Going is fast and fun on a laser
Although Hauserman races his Melges 24 all over the country these days, small boats sparked his passion for sailing in the eighth grade, and he eventually became one of the three founders of the Tahoe Laser Fleet in the late 1970s.
“Originally, it was not part of the Tahoe Yacht Club,” says Hauserman. “In the early days, we used to run it on our own. We had a friend who had a ski boat, someone else who had buckets full of concrete. We made our own marks, we set our own courses, and we did it all ourselves, with our own boats and flags and whistles and everything else.”
As the fleet grew, Hauserman realized that it would benefit from an affiliation with the yacht club; when he joined the TYC 20 years ago, the sailors merged with the larger organization. The Tahoe Laser Fleet—around 20 vessels—still race every Monday during the summer at 6 p.m.; drop-ins are welcome for a $25 fee.
Lasers are unique because they are a class boat built to a specific standard, and therefore more or less identical, so racers compete on a level playing field with even the biggest of fish. Pullen, once an Olympic hopeful, still enjoys the sport and the Monday night races.
“You don’t have to qualify—anyone can go,” he says. “There aren’t too many sports where you’re on the same start line as Olympic-level athletes, and sometimes you beat them because they make a mistake or the wind changes. That’s the neat thing about sailboat racing; you can line up against some of the best people in the world and occasionally beat them.”
In Tahoe, that same big fish will welcome and encourage you as a newcomer, teach you how to rig your vessel before the race and go to dinner with you afterward.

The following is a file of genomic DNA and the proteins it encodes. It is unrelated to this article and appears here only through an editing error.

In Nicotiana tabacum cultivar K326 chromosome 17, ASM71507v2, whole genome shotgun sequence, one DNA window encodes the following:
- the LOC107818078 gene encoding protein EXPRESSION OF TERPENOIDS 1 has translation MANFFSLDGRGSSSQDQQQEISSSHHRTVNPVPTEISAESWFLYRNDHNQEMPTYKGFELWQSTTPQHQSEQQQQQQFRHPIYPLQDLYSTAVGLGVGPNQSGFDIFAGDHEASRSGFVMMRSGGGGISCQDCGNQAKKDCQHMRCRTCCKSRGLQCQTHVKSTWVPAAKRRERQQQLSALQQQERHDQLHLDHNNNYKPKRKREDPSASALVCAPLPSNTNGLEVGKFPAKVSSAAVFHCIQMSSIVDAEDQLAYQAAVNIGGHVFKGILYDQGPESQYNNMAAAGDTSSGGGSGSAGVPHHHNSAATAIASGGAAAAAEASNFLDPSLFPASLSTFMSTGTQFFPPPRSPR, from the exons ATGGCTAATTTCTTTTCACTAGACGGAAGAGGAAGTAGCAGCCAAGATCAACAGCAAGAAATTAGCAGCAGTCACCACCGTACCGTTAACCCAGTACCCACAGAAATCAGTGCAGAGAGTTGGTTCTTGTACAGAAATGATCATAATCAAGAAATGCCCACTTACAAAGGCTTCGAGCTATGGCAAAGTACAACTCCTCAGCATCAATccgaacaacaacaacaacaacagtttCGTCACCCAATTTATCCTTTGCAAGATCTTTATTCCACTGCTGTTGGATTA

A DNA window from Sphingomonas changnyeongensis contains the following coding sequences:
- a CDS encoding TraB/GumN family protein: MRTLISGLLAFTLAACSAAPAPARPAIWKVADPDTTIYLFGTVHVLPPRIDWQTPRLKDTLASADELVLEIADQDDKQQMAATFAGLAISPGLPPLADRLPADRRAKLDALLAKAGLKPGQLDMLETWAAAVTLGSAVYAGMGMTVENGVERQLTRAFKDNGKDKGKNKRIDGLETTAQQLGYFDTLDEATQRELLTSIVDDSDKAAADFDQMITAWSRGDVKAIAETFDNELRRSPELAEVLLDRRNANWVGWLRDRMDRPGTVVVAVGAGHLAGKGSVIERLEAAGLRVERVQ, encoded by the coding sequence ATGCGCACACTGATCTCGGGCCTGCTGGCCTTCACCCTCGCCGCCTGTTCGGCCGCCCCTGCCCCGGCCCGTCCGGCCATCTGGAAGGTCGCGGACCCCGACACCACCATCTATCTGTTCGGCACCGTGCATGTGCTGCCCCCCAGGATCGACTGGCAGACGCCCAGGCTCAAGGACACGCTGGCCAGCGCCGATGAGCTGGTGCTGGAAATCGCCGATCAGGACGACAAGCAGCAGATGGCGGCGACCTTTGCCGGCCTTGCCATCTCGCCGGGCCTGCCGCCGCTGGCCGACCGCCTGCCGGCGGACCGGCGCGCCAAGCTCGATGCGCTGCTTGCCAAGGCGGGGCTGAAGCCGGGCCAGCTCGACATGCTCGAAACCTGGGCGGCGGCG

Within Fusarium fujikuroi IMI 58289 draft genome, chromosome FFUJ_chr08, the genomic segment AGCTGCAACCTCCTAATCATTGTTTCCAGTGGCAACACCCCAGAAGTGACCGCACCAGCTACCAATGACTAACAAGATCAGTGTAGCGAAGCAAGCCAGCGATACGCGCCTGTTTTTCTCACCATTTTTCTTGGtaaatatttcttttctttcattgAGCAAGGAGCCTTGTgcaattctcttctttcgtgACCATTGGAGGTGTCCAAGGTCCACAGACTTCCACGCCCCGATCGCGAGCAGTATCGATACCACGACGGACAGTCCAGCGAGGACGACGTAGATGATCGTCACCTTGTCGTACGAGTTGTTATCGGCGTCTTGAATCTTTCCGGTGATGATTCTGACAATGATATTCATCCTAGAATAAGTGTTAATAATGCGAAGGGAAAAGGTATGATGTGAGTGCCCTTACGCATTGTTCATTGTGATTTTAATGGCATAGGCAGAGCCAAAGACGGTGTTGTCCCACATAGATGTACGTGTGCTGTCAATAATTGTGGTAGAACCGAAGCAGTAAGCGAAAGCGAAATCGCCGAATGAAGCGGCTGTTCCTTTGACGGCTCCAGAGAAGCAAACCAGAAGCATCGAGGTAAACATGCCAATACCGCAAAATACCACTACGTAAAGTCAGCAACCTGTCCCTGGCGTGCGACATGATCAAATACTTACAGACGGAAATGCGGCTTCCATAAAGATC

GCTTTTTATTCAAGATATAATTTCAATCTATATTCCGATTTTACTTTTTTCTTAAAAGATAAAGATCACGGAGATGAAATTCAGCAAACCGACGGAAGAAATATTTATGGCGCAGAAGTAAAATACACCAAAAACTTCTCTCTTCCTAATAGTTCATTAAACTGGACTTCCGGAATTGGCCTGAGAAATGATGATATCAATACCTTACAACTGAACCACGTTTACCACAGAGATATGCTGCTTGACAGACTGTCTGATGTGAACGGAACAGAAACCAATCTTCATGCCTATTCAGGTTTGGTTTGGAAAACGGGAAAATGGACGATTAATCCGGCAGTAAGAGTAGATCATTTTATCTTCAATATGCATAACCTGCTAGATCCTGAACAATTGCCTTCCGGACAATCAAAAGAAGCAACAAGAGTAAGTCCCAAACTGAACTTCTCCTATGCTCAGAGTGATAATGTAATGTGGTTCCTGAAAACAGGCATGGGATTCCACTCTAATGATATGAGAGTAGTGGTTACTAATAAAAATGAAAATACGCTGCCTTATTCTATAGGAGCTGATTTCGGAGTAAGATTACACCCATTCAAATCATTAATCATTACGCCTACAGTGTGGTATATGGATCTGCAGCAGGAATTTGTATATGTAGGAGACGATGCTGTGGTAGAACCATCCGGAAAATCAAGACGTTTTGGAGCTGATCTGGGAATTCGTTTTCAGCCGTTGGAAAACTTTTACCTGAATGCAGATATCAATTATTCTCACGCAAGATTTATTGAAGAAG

“The Tahoe Laser Fleet is one of the most successful and enduring Laser fleets in the country,” says Pullen. “I raced Lasers in Halifax, but in Halifax they think Lasers are a kids’ class. I came to Tahoe and I found a whole fleet of guys that were older than me and were still getting out there Monday nights and mixing it up and having a great time. I was welcomed and just had a good time from day one. It’s very organic, and a very friendly community.”
The fleet is so close-knit that it finishes up the season every year with a championship and weekend campout at Stampede Reservoir, with 20 to 30 sailors, kids, spouses and a great party.
Tahoe Yacht Club’s biggest race of the year is the Trans- Tahoe Regatta, a 33-mile distance race that basically covers the entire north half of The Lake. The 48th annual regatta takes place July 8 to 10 this summer.
Learning to sail with the Windjammers
While it seems that even experienced sailors find The Lake challenging to master, transplants who have been landlocked for a lifetime discover that Tahoe is an excellent teacher. Recent sailing converts from Colorado, Ralph and Terri Thomas picked up the sport five years ago. Terri’s instruction started with a women’s sailing clinic offered by South Lake Tahoe’s Windjammer Yacht Club (WYC); Ralph immediately wanted to learn too.
“Our new acquaintances said that the one way to really learn how to sail is racing,” says Terri. “All the race boats are looking for crew, so Ralph got on a race boat and crewed the first summer. The next year he was having so much fun with it, he said, ‘You gotta learn, you gotta get into it.’”